On Thu, Oct 07, 2004 at 05:37:52AM -0700, Mike Mestnik wrote:
> Sorry, squid uses NFS for remote storage. This is not like being an NFS
> server, that a client could connect to. Since there is no way for a
> client to connect, how would squid know it should connect to a server if
> it even could? If there's a patch or hack, I don't think debian will be
> shiping it in the squid package.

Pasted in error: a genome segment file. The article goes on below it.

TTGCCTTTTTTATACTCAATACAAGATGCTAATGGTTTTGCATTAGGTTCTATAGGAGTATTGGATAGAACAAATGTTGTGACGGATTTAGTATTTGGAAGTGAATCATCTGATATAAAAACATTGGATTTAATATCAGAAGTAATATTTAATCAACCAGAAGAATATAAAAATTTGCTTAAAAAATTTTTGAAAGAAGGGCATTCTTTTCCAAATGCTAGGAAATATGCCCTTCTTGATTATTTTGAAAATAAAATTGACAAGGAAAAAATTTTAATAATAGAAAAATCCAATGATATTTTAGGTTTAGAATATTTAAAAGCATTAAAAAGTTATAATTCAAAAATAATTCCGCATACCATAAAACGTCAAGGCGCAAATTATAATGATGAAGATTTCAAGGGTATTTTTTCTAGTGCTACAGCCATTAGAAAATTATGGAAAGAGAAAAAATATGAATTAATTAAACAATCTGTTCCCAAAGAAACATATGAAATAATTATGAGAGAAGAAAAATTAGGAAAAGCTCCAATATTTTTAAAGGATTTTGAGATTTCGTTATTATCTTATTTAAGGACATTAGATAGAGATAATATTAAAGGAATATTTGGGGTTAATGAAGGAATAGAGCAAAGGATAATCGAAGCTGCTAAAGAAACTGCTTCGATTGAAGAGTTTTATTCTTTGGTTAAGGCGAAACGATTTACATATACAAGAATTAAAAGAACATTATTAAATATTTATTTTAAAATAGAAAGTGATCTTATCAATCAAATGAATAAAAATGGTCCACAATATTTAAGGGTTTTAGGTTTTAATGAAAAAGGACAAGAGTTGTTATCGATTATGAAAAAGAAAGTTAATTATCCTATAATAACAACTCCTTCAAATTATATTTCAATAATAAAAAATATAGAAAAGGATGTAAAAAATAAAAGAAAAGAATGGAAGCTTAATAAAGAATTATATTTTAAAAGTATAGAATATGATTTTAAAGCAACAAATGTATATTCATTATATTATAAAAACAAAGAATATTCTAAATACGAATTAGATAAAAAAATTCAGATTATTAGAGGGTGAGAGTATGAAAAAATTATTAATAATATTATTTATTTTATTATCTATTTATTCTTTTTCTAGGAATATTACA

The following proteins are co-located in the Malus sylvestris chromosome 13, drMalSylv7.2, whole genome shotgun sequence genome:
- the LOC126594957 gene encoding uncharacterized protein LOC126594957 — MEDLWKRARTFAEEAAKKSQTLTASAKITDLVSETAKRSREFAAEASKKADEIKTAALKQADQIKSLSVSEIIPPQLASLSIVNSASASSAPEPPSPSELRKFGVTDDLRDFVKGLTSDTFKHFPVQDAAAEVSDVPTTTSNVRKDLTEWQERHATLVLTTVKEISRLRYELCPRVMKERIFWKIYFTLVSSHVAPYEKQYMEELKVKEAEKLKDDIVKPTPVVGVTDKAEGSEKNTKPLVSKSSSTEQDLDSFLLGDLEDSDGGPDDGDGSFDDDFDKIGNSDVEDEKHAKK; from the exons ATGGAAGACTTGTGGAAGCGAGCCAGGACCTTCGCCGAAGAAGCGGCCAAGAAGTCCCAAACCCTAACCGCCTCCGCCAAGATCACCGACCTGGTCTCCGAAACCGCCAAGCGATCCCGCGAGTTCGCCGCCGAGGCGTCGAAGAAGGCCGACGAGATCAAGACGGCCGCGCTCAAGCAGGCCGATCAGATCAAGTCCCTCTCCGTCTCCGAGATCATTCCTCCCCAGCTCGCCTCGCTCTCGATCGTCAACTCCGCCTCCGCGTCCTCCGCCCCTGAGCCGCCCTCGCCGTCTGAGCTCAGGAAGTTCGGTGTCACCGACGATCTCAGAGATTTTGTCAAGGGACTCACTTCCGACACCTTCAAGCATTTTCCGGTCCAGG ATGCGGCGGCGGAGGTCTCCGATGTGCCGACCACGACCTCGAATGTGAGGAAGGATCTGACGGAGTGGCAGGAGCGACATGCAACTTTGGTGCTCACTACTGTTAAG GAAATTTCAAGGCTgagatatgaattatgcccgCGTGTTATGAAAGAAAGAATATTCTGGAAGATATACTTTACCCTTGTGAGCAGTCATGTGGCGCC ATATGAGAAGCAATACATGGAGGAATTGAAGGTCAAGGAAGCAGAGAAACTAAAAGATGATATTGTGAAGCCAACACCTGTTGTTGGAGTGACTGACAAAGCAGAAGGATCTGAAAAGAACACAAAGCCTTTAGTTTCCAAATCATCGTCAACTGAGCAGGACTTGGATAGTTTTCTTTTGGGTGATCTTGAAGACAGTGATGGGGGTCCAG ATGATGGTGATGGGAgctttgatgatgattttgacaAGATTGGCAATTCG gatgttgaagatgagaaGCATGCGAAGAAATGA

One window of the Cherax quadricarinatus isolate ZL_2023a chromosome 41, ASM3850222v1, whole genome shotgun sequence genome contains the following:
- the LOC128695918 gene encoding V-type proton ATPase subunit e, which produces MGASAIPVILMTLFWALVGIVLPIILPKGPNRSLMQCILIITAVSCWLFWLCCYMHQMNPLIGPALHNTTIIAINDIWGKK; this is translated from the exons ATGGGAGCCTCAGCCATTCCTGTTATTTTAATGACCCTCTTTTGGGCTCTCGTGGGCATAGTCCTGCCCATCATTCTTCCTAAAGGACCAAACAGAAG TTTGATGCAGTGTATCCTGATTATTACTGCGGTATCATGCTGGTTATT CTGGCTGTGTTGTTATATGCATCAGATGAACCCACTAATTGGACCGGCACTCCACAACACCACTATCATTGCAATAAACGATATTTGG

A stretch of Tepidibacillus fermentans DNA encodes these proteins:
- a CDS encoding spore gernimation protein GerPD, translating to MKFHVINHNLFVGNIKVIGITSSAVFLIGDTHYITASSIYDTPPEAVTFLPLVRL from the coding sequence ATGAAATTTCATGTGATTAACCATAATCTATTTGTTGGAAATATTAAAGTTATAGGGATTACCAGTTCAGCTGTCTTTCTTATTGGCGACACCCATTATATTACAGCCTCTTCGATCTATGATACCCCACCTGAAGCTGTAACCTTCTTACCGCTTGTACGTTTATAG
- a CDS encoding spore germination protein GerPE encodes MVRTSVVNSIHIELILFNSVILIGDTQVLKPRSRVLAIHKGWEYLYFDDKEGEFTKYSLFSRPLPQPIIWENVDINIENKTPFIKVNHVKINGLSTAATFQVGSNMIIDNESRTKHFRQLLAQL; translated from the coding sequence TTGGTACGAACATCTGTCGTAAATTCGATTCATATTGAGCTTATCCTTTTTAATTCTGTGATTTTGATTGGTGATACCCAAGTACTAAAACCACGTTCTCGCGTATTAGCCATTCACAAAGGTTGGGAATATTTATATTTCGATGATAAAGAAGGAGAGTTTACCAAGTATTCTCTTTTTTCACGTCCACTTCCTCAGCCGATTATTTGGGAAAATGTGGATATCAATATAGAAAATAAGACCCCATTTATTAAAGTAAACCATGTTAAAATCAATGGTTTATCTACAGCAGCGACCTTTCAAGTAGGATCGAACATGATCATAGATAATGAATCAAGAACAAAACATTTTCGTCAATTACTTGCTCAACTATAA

Squid (or most any other https proxy) can usually be set up to tunnel
aribitrary TCP streams, assuming it allows users to specify port
numbers, like https://www.example.com:4000/
The only thing needed is to send the appropriate CONNECT string after
the connect to squid is opened. After the CONNECT string, squid just
passes bytes back and forth.
I'm not sure I understand the original problem... Two hosts configured
to be on seperate subnets but on the same wire? Two hosts with some kind
of layer 2 device blocking connectivity between them but on the same